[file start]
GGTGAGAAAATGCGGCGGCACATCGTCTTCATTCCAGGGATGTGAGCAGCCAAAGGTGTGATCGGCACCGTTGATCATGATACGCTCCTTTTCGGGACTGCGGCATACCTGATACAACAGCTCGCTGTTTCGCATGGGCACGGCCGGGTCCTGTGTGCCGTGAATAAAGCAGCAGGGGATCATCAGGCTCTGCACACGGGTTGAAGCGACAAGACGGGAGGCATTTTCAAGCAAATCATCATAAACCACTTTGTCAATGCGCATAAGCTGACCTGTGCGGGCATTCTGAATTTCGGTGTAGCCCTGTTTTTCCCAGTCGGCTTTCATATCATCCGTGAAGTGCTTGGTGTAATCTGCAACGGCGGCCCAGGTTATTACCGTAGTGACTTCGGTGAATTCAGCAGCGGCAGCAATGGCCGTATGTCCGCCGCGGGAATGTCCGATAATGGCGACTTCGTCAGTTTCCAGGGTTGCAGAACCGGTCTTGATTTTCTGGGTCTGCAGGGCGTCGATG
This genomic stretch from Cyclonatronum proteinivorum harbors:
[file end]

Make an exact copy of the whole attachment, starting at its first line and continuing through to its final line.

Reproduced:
GGTGAGAAAATGCGGCGGCACATCGTCTTCATTCCAGGGATGTGAGCAGCCAAAGGTGTGATCGGCACCGTTGATCATGATACGCTCCTTTTCGGGACTGCGGCATACCTGATACAACAGCTCGCTGTTTCGCATGGGCACGGCCGGGTCCTGTGTGCCGTGAATAAAGCAGCAGGGGATCATCAGGCTCTGCACACGGGTTGAAGCGACAAGACGGGAGGCATTTTCAAGCAAATCATCATAAACCACTTTGTCAATGCGCATAAGCTGACCTGTGCGGGCATTCTGAATTTCGGTGTAGCCCTGTTTTTCCCAGTCGGCTTTCATATCATCCGTGAAGTGCTTGGTGTAATCTGCAACGGCGGCCCAGGTTATTACCGTAGTGACTTCGGTGAATTCAGCAGCGGCAGCAATGGCCGTATGTCCGCCGCGGGAATGTCCGATAATGGCGACTTCGTCAGTTTCCAGGGTTGCAGAACCGGTCTTGATTTTCTGGGTCTGCAGGGCGTCGATG
This genomic stretch from Cyclonatronum proteinivorum harbors: